Compare “Hey Paula,” a ballad written and performed by a couple of Texas college students, with Steve Lawrence’s “Go Away Little Girl“: both take on the subject of young love. But although the former’s simple arrangement and endearingly clunky lyrics mark it as the work of amateurs, it is all the sweeter and more believable for being something two (quite talented) kids might actually sing to each other. “Go Away Little Girl,” on the other hand, doesn’t have a sincere note in the whole record. Even if the love depicted in “Hey Paula” is as artificial as the duo’s noms de musique, the latter’s strict adherence to pop formula comes across as smug, creepy and dull. “Hey Paula” also has an ace up its sleeve with the voice of Jill Jackson (our “Paula”), whose manages the rare feat in pop of being technically proficient yet seemingly unschooled. Like “Hey Paula” itself, her singing is enchanting because its loveliness is seemingly by chance. 6
Hit #1 on February 9, 1963; total of 3 weeks at #1
85 of 976 #1′s reviewed; 8.71% through the Hot 100
Issues about whether a recording or band is “authentic” are usually beside the point in a blog about pop music. But what happens when musicians, particularly musicians in a genre that fetishizes authenticity, are constantly undercut by their own artifice? Such is the case with The Rooftop Singers and “Walk Right In,” a cover of a 1920s jug band blues number by Gus Cannon. At least The Rooftop Singers don’t hold the song so sacred that they plod through a solemnly faithful version of it, as most other folk groups of the era would have done. I admire their attempt to recontextualize the song in a contemporary fashion. The problem is that it’s so square. Much like a forced curse word spoken by someone unaccustomed to swearing, all the pseudo-hep touches – the jazzy flourishes, interjections of “Daddy!” and insistence on (crisply, precisely) enunciating the word “sit” as ”set” - just emphasize the group’s white-bread, clean-cut personas. It’s easy to criticize old music that sounds dated to modern listeners, but Cannon’s original sounds more timeless to my ears than The Rooftop Singers’ take. Then again, I can’t imagine there was ever an era when this version of “Walk Right In” sounded credible. 4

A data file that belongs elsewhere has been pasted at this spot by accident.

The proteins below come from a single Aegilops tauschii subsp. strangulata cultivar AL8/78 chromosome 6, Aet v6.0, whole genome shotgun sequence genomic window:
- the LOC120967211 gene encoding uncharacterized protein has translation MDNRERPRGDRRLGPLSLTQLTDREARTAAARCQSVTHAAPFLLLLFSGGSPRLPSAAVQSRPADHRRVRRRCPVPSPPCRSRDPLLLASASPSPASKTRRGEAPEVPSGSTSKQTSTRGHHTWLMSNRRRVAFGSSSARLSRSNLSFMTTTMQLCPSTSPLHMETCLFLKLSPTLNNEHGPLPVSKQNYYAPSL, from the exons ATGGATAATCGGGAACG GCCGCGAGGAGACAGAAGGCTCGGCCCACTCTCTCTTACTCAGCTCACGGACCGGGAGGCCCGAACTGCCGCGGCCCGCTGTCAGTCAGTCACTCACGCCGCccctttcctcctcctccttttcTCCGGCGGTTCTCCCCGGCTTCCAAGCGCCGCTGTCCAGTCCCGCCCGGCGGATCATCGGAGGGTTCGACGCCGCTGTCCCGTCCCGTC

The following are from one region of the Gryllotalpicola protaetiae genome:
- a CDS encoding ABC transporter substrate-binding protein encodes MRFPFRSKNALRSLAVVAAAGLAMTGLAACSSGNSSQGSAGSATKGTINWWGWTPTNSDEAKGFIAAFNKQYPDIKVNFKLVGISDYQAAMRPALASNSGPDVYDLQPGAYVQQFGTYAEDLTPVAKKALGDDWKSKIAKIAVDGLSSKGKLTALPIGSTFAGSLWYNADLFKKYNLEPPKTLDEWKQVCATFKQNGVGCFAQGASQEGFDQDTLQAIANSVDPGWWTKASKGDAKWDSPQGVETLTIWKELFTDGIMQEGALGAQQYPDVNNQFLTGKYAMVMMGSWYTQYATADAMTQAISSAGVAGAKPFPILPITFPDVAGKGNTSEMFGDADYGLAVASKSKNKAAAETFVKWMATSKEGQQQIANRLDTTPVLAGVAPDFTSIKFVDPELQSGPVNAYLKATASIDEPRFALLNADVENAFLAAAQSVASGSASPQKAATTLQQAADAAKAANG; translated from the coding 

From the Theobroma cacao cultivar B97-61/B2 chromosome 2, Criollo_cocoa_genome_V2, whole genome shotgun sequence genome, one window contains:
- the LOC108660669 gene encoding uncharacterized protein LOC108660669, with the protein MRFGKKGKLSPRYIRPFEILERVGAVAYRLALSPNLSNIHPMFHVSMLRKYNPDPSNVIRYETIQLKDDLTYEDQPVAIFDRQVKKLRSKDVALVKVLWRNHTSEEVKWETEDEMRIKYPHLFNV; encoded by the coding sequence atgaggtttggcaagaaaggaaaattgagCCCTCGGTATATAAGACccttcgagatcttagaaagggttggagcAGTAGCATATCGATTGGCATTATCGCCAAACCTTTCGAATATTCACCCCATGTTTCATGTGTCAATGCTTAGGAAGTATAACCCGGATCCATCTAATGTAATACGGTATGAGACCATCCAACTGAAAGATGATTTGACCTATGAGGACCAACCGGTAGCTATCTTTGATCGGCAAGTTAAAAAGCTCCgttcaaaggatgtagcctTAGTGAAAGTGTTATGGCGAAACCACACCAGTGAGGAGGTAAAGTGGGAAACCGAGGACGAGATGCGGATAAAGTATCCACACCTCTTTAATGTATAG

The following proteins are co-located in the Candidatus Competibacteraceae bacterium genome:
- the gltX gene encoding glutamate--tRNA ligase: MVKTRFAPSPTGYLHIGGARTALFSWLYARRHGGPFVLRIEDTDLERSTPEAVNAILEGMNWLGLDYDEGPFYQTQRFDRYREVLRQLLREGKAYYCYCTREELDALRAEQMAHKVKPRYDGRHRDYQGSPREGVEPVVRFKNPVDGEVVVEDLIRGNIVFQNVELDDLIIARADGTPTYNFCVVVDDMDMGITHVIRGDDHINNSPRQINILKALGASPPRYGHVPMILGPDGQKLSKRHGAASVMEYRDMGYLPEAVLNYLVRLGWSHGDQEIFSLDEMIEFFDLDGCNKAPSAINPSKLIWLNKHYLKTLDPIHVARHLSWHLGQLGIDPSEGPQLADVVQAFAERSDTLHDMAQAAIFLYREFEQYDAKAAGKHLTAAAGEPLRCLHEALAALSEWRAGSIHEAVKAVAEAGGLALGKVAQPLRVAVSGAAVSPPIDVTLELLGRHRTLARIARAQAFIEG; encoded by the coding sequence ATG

Hit #1 on January 26, 1963; total of 2 weeks at #1
84 of 976 #1′s reviewed; 8.61% through the Hot 100
Gerry Goffin and Carole King wrote some of the greatest pop songs ever, two of which we’ve already examined here (also, this one). But in 1962, they hit a bit of a rough patch. That year saw the release of their notorious Crystals single “He Hit Me (It Felt Like a Kiss),” which flopped, as well as the questionable “Go Away Little Girl,” which unfortunately didn’t. I’m not sure whether it would be worse to interpret the namesake “little girl” as underage or not. Either way, it’s creepy. Ostensibly, the singer is imploring her to “go away” because he’s dating someone else, but the lyrics are just ambiguous enough to make you wonder: “I’m not supposed to be in love with you,” “When you are near me like this, you’re much too hard to resist,” and so forth. Actually, it might not be so bad if not for Steve Lawrence’s smarmy vocals – he was only 27 when the single became a hit, but his faux-sincere croon pegs him as far older. The melody is also surprisingly weak for a Goffin/King tune. Whatever problems “Take Good Care of My Baby” might have had, at least it was catchy. “Go Away Little Girl” just plods along, with none of the lightness and verve of their contemporaneous pop songs. It sounds less like chartworthy pop and more like a performance from a particularly soporific episode of The Lawrence Welk Show. Ironically, Lawrence Welk’s own number one was a whole lot more fun than this. 2
Hit #1 on January 12, 1963; total of 2 weeks at #1
83 of 976 #1′s reviewed; 8.50% through the Hot 100